I was professionally “raised” on the library instruction model that praised getting into as many research-based classes as you possibly can, because doing so would help students become better researchers and faculty better understand the importance of information literacy. I don’t buy this at all anymore. I feel like it puts librarians in an odd (perhaps even subservient) role and just isn’t pedagogically sound. What’s the point of teaching ALL THE THINGS ALL THE TIME? That just leads to repetition and, well, burnout.

That said, curriculum mapping is hard. Unless information literacy is built into the college’s curriculum from the top down (see Champlain College’s Core Curriculum sequence for scaffolding IL dreams), Major and Core Curricula are often unwieldy and not necessarily conducive to sequential information literacy integration. Plus doing so is not  a guarantee that teaching loads for librarians will be manageable and sustainable.

I know some libraries have pulled out of face-to-face instruction for first year courses like seminars and English Composition altogether, in favor of web-based tutorials or LMS embedded modules. Others hire one person to do all instruction for that particular course, and still others, like mine, split up the course load among all teaching librarians.

One way that our first year and transfer seminar is unique is that each section has a dedicated Peer Mentor–an upperclass student who takes the course and serves in this oddly defined role of part teaching assistant, part model student, part emotional support person. A visit to Swarthmore College last month, which has a wonderful peer research and information associates program, has me thinking about ways in which the Peer Mentors could take on many of the more mechanical teaching tasks that we as librarians are doing now. This would include things like introducing students to the discovery layer, databases, catalog, and interlibrary loan. We could then, as a library faculty, develop assignments, activities, and lesson plans to share with seminar instructors to integrate information literacy into their pedagogy.

I wonder if that’s going against one of librarianship’s sacred cows. Non-librarians teaching information literacy???? Gasp! Cringe! Ack! But I think it would free my colleagues and I up to work more thoughtfully with our liaison departments both in and outside of the classroom and develop a pedagogy of information literacy that best meets their needs.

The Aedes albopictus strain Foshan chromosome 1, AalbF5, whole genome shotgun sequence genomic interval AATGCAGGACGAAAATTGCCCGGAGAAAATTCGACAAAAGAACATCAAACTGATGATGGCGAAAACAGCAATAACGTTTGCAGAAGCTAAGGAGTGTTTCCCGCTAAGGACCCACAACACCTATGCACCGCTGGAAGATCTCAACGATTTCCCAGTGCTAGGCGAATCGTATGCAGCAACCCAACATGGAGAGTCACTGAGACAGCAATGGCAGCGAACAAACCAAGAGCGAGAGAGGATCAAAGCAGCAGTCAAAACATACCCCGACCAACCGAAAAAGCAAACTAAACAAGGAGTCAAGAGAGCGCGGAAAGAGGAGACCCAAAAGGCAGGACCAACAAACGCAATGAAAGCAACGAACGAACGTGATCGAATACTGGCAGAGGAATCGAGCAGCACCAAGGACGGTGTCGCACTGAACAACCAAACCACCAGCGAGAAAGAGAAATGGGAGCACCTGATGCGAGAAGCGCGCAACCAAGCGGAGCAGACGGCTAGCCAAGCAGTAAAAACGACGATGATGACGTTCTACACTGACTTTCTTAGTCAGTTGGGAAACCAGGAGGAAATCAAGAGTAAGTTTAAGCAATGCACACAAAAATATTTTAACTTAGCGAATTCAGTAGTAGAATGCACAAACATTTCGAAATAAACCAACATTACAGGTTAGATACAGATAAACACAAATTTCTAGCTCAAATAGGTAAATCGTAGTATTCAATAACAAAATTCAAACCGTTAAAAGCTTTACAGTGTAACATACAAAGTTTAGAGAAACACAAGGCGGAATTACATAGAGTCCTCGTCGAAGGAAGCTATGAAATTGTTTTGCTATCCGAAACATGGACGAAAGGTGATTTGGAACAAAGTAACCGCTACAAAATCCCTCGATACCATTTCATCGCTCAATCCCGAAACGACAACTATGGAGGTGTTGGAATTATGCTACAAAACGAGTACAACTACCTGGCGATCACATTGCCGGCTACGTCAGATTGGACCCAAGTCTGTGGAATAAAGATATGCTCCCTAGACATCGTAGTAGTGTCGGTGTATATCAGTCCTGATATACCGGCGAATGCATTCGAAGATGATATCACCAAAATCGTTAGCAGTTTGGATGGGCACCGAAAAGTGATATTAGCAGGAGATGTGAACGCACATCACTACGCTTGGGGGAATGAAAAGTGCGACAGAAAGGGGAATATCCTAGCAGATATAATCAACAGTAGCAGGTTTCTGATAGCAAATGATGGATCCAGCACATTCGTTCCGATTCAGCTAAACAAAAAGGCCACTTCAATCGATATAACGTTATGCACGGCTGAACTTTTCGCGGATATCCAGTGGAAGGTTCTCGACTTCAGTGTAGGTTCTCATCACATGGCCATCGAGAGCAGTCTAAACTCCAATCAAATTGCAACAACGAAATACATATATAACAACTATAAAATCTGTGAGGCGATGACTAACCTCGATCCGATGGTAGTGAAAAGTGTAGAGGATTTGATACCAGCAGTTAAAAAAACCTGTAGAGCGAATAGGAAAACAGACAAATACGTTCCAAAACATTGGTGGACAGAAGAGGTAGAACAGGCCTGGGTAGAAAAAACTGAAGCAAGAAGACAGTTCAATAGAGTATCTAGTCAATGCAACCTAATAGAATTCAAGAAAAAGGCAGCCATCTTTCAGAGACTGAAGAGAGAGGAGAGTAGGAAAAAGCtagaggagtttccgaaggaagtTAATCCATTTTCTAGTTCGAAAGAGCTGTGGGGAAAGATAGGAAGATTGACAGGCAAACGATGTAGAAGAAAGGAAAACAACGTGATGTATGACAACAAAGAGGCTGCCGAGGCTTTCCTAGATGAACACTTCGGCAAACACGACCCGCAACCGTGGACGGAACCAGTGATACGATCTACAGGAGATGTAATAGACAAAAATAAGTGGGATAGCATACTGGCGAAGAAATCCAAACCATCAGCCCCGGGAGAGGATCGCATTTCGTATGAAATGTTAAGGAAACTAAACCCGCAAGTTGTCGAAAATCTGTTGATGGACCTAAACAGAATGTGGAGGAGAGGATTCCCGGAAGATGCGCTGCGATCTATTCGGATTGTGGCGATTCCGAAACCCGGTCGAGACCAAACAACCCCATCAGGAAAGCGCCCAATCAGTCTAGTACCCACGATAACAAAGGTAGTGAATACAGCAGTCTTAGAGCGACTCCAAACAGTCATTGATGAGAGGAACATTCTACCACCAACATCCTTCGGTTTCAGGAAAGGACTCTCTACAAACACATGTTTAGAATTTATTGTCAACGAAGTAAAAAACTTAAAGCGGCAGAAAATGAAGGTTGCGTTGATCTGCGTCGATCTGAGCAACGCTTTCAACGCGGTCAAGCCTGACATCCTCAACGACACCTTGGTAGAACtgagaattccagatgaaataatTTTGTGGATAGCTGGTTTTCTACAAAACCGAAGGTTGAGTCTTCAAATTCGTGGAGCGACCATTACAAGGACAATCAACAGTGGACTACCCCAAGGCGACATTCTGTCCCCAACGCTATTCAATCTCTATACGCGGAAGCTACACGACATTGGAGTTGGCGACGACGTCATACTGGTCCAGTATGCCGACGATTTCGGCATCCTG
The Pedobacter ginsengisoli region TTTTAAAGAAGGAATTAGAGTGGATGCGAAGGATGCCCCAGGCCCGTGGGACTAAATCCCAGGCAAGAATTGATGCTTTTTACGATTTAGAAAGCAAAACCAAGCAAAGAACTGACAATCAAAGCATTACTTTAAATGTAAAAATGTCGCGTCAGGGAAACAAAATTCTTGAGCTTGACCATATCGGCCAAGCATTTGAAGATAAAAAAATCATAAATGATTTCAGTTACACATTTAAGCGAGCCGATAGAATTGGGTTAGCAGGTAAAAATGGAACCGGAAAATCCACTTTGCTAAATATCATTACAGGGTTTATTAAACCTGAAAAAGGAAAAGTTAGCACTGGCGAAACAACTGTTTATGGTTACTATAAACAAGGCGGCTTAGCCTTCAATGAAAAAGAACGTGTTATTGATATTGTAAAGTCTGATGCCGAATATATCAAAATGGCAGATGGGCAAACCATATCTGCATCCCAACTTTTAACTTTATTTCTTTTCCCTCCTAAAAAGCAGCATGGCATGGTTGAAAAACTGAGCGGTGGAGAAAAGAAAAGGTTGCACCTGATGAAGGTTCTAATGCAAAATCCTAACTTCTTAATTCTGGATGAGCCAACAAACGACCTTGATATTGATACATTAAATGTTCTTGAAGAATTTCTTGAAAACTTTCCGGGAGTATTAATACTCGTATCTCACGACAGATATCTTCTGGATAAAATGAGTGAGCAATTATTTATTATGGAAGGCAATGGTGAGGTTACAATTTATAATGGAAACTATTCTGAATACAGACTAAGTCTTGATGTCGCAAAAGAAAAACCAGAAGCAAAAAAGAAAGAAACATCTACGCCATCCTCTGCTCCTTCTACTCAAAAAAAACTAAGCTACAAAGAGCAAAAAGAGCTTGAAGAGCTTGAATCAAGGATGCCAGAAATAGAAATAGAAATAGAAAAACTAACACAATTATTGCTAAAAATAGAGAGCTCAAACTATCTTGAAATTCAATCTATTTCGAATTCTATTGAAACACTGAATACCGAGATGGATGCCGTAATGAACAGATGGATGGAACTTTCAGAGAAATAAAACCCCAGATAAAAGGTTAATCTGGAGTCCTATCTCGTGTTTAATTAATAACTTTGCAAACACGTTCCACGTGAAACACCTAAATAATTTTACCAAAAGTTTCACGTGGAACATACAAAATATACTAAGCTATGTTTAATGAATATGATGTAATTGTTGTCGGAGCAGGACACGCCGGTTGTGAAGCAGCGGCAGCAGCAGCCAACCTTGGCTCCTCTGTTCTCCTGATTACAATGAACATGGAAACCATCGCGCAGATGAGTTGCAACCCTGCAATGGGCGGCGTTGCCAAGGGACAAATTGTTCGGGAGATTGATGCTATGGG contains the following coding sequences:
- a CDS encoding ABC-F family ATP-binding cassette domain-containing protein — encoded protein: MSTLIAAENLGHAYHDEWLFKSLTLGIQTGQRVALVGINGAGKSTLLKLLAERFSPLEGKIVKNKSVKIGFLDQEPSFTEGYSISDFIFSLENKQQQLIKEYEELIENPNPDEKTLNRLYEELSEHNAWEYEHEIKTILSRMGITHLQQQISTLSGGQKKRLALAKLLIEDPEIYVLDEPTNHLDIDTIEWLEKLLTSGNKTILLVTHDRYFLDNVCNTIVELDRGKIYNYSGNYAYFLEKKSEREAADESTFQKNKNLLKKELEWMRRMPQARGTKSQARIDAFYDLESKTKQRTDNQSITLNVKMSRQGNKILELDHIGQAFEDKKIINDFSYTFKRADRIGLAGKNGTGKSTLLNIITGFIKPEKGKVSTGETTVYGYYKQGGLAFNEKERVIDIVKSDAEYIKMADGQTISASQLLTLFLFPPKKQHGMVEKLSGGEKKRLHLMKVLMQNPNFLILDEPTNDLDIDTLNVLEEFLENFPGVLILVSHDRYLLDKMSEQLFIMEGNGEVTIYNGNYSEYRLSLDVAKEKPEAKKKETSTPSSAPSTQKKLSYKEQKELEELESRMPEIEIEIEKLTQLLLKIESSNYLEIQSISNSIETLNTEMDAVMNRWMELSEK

My goal for the spring is to investigate pedagogy / library instruction models at other small colleges for ideas and inspiration, and create a plan for fall 2017. I’m curious to hear from readers who are perhaps in similar instruction predicaments. What’s worked for you?

The Rock and the Hard Place (Part 3): Being Open For Change

Two years ago the department in which I work was charged with developing a new organizational structure in response to changes in the scholarly publishing landscape.  Reflecting, presenting, and writing in various venues about this, it’s hard to avoid the ad nauseam reference to change – change is the new normal; embrace change; anticipate change; be the change you wish to see in the world.

In my previous post, the second in this three part series, I noted that the literature is growing in supporting the fact that flipping (changing) the subscription model to open access is an attainable reality, and that a will to do so is what’s needed.  My experience rethinking acquisitions and resource sharing workflows to support this changing landscape lead me to believe there is more than will at play.

One problem many libraries are aiming to solve with reorganizations, is the inadequate support of e-resource and open access workflows resulting from predominantly print based workflow and organizational structures.  This is interestingly parallel to an observation Van Noorden makes regarding the costs (that translate to high pricing) of traditional publishing and open access models. He writes: